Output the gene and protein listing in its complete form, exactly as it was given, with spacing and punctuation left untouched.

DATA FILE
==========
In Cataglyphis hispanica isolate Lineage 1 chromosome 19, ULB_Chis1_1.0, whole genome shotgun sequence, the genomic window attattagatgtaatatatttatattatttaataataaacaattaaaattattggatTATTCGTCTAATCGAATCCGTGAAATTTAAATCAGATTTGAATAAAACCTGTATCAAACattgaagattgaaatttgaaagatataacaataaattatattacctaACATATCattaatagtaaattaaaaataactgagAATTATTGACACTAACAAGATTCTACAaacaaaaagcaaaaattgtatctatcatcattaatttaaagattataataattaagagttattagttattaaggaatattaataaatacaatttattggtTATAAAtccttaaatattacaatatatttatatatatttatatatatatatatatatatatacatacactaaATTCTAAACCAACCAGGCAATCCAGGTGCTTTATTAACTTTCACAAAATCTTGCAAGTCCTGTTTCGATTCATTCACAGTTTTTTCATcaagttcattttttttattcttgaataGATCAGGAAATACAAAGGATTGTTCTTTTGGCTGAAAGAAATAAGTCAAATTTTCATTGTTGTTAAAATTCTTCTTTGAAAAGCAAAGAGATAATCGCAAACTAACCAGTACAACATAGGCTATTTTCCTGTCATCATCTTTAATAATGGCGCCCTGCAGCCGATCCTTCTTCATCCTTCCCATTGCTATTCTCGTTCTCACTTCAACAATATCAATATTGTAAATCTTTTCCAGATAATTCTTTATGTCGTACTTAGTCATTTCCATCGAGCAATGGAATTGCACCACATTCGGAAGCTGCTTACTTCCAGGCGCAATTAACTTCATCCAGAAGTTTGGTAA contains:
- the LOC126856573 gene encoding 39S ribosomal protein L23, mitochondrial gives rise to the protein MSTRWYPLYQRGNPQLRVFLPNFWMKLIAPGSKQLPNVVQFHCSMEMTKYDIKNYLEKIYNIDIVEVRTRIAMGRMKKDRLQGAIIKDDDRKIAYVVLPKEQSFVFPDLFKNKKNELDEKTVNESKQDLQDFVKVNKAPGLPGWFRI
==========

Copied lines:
In Cataglyphis hispanica isolate Lineage 1 chromosome 19, ULB_Chis1_1.0, whole genome shotgun sequence, the genomic window attattagatgtaatatatttatattatttaataataaacaattaaaattattggatTATTCGTCTAATCGAATCCGTGAAATTTAAATCAGATTTGAATAAAACCTGTATCAAACattgaagattgaaatttgaaagatataacaataaattatattacctaACATATCattaatagtaaattaaaaataactgagAATTATTGACACTAACAAGATTCTACAaacaaaaagcaaaaattgtatctatcatcattaatttaaagattataataattaagagttattagttattaaggaatattaataaatacaatttattggtTATAAAtccttaaatattacaatatatttatatatatttatatatatatatatatatatatacatacactaaATTCTAAACCAACCAGGCAATCCAGGTGCTTTATTAACTTTCACAAAATCTTGCAAGTCCTGTTTCGATTCATTCACAGTTTTTTCATcaagttcattttttttattcttgaataGATCAGGAAATACAAAGGATTGTTCTTTTGGCTGAAAGAAATAAGTCAAATTTTCATTGTTGTTAAAATTCTTCTTTGAAAAGCAAAGAGATAATCGCAAACTAACCAGTACAACATAGGCTATTTTCCTGTCATCATCTTTAATAATGGCGCCCTGCAGCCGATCCTTCTTCATCCTTCCCATTGCTATTCTCGTTCTCACTTCAACAATATCAATATTGTAAATCTTTTCCAGATAATTCTTTATGTCGTACTTAGTCATTTCCATCGAGCAATGGAATTGCACCACATTCGGAAGCTGCTTACTTCCAGGCGCAATTAACTTCATCCAGAAGTTTGGTAA contains:
- the LOC126856573 gene encoding 39S ribosomal protein L23, mitochondrial gives rise to the protein MSTRWYPLYQRGNPQLRVFLPNFWMKLIAPGSKQLPNVVQFHCSMEMTKYDIKNYLEKIYNIDIVEVRTRIAMGRMKKDRLQGAIIKDDDRKIAYVVLPKEQSFVFPDLFKNKKNELDEKTVNESKQDLQDFVKVNKAPGLPGWFRI